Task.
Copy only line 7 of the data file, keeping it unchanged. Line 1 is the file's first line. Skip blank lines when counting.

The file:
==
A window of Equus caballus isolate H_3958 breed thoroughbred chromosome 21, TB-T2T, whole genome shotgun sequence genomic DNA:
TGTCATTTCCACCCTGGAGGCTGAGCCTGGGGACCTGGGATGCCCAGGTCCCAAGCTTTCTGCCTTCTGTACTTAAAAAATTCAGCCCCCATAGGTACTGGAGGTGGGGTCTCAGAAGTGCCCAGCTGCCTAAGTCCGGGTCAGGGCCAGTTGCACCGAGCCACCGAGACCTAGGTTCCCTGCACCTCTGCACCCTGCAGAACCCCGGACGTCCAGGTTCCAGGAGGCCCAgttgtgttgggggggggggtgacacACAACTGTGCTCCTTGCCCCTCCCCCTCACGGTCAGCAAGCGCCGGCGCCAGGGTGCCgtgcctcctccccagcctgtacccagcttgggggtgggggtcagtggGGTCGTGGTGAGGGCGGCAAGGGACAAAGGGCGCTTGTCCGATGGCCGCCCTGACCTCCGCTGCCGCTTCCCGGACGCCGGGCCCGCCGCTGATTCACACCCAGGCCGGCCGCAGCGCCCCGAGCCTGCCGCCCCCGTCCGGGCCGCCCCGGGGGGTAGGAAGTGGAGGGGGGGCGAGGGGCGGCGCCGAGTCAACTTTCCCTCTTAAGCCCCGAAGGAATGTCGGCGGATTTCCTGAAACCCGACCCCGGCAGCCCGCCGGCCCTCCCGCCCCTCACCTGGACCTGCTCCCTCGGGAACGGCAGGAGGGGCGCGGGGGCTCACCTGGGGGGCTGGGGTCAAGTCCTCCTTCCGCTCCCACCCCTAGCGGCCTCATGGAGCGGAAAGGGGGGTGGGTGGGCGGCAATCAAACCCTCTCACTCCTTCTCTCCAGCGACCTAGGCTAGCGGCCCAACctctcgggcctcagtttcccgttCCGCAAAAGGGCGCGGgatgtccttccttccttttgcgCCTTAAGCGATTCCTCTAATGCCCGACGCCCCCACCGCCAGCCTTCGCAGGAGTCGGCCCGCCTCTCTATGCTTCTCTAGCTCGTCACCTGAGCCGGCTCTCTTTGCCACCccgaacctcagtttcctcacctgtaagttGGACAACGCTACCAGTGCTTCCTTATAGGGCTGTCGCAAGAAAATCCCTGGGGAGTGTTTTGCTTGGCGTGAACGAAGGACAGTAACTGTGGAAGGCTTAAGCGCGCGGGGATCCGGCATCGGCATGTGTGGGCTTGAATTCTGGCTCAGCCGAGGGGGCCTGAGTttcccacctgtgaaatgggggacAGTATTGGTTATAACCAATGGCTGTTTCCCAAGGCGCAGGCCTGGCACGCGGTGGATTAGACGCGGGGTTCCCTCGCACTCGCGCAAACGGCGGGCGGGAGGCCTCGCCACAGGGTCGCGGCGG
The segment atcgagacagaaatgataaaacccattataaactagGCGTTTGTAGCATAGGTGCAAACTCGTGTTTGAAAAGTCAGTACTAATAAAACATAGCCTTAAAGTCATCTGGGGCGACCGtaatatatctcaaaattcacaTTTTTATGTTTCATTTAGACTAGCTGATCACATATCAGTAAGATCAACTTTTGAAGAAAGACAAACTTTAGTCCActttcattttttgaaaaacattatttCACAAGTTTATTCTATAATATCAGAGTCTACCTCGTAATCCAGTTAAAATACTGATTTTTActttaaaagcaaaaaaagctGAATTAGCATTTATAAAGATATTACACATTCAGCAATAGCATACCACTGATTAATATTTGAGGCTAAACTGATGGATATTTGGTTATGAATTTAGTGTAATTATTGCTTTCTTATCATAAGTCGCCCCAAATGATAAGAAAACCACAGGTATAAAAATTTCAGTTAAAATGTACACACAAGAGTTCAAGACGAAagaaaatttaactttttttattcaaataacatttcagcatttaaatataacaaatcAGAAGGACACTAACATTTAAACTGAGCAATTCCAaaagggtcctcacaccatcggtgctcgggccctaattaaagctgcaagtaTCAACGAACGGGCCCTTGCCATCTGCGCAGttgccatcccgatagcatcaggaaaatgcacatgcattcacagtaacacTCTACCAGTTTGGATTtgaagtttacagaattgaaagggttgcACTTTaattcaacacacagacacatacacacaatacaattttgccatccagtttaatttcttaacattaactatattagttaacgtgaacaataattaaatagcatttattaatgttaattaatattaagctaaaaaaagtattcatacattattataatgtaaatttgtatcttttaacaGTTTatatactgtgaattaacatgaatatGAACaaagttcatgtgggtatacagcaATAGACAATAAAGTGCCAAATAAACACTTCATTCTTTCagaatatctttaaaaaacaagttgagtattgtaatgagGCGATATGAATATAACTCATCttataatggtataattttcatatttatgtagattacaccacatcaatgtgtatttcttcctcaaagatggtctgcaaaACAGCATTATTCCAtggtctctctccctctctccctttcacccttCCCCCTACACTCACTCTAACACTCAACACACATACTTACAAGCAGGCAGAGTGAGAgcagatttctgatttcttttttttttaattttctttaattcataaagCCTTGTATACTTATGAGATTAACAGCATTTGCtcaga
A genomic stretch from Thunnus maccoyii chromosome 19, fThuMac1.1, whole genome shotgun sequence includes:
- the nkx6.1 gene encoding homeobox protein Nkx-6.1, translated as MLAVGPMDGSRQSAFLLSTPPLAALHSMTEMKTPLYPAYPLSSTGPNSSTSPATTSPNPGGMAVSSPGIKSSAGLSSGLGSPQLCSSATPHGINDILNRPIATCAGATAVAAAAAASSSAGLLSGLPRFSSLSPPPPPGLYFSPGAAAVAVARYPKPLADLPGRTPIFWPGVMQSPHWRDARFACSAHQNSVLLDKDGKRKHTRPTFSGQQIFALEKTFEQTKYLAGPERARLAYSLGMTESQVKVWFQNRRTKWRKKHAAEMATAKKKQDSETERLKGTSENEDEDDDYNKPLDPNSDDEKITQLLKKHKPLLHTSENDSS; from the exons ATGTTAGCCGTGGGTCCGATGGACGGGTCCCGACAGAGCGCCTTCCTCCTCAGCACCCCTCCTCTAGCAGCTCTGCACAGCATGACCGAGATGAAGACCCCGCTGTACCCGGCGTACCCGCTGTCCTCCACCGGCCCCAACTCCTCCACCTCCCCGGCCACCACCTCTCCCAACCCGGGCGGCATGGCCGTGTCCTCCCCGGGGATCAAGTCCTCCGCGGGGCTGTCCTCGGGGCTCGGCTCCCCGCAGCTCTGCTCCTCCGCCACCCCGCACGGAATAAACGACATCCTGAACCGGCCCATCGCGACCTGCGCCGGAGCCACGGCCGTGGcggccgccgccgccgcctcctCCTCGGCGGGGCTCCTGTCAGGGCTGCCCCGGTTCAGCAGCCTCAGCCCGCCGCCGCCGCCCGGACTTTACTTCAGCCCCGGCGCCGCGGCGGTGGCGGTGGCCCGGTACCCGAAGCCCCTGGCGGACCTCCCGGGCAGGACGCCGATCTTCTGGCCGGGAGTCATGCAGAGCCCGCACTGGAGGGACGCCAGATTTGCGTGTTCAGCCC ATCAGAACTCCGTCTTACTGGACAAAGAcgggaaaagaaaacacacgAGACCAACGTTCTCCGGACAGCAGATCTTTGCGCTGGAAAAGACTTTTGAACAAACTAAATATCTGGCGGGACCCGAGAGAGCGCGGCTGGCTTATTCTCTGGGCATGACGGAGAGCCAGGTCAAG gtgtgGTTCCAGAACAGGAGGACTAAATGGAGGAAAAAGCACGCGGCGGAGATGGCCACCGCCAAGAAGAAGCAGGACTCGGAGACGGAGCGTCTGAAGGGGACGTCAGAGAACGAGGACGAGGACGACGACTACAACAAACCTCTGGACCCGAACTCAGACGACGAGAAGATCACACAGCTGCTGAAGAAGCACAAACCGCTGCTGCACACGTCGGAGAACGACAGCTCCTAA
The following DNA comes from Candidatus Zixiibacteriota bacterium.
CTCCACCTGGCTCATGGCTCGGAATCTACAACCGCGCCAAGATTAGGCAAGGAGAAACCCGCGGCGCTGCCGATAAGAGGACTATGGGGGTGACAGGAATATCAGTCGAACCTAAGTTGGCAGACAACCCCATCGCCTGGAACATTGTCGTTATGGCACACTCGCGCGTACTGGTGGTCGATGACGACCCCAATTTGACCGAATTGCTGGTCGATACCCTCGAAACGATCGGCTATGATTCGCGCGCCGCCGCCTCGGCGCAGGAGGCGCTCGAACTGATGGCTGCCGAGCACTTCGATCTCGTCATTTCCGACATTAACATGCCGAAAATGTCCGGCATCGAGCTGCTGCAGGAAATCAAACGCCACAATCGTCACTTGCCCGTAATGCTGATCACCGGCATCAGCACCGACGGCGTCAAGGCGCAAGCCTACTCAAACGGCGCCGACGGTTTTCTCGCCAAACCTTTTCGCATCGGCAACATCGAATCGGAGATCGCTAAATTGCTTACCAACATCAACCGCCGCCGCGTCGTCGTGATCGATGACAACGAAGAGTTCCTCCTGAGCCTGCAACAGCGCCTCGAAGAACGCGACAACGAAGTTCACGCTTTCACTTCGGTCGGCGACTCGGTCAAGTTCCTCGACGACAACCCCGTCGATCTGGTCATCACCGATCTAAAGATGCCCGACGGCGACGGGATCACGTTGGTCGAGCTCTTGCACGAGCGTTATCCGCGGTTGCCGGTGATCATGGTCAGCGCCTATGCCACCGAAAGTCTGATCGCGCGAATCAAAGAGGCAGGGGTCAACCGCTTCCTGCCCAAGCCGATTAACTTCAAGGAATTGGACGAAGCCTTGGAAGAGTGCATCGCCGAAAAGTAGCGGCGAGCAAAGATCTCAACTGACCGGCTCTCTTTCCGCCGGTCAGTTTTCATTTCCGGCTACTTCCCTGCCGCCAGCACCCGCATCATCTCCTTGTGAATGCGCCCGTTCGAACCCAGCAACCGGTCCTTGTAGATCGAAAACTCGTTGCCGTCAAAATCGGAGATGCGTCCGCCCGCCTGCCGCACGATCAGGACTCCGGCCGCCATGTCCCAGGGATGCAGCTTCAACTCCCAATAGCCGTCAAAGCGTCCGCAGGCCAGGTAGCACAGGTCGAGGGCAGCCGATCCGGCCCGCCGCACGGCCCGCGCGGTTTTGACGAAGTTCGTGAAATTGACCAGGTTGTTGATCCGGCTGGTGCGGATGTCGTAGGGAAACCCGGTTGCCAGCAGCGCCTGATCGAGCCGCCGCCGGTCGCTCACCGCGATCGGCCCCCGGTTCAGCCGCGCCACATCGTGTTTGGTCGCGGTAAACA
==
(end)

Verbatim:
CTCCACCTGGCTCATGGCTCGGAATCTACAACCGCGCCAAGATTAGGCAAGGAGAAACCCGCGGCGCTGCCGATAAGAGGACTATGGGGGTGACAGGAATATCAGTCGAACCTAAGTTGGCAGACAACCCCATCGCCTGGAACATTGTCGTTATGGCACACTCGCGCGTACTGGTGGTCGATGACGACCCCAATTTGACCGAATTGCTGGTCGATACCCTCGAAACGATCGGCTATGATTCGCGCGCCGCCGCCTCGGCGCAGGAGGCGCTCGAACTGATGGCTGCCGAGCACTTCGATCTCGTCATTTCCGACATTAACATGCCGAAAATGTCCGGCATCGAGCTGCTGCAGGAAATCAAACGCCACAATCGTCACTTGCCCGTAATGCTGATCACCGGCATCAGCACCGACGGCGTCAAGGCGCAAGCCTACTCAAACGGCGCCGACGGTTTTCTCGCCAAACCTTTTCGCATCGGCAACATCGAATCGGAGATCGCTAAATTGCTTACCAACATCAACCGCCGCCGCGTCGTCGTGATCGATGACAACGAAGAGTTCCTCCTGAGCCTGCAACAGCGCCTCGAAGAACGCGACAACGAAGTTCACGCTTTCACTTCGGTCGGCGACTCGGTCAAGTTCCTCGACGACAACCCCGTCGATCTGGTCATCACCGATCTAAAGATGCCCGACGGCGACGGGATCACGTTGGTCGAGCTCTTGCACGAGCGTTATCCGCGGTTGCCGGTGATCATGGTCAGCGCCTATGCCACCGAAAGTCTGATCGCGCGAATCAAAGAGGCAGGGGTCAACCGCTTCCTGCCCAAGCCGATTAACTTCAAGGAATTGGACGAAGCCTTGGAAGAGTGCATCGCCGAAAAGTAGCGGCGAGCAAAGATCTCAACTGACCGGCTCTCTTTCCGCCGGTCAGTTTTCATTTCCGGCTACTTCCCTGCCGCCAGCACCCGCATCATCTCCTTGTGAATGCGCCCGTTCGAACCCAGCAACCGGTCCTTGTAGATCGAAAACTCGTTGCCGTCAAAATCGGAGATGCGTCCGCCCGCCTGCCGCACGATCAGGACTCCGGCCGCCATGTCCCAGGGATGCAGCTTCAACTCCCAATAGCCGTCAAAGCGTCCGCAGGCCAGGTAGCACAGGTCGAGGGCAGCCGATCCGGCCCGCCGCACGGCCCGCGCGGTTTTGACGAAGTTCGTGAAATTGACCAGGTTGTTGATCCGGCTGGTGCGGATGTCGTAGGGAAACCCGGTTGCCAGCAGCGCCTGATCGAGCCGCCGCCGGTCGCTCACCGCGATCGGCCCCCGGTTCAGCCGCGCCACATCGTGTTTGGTCGCGGTAAACA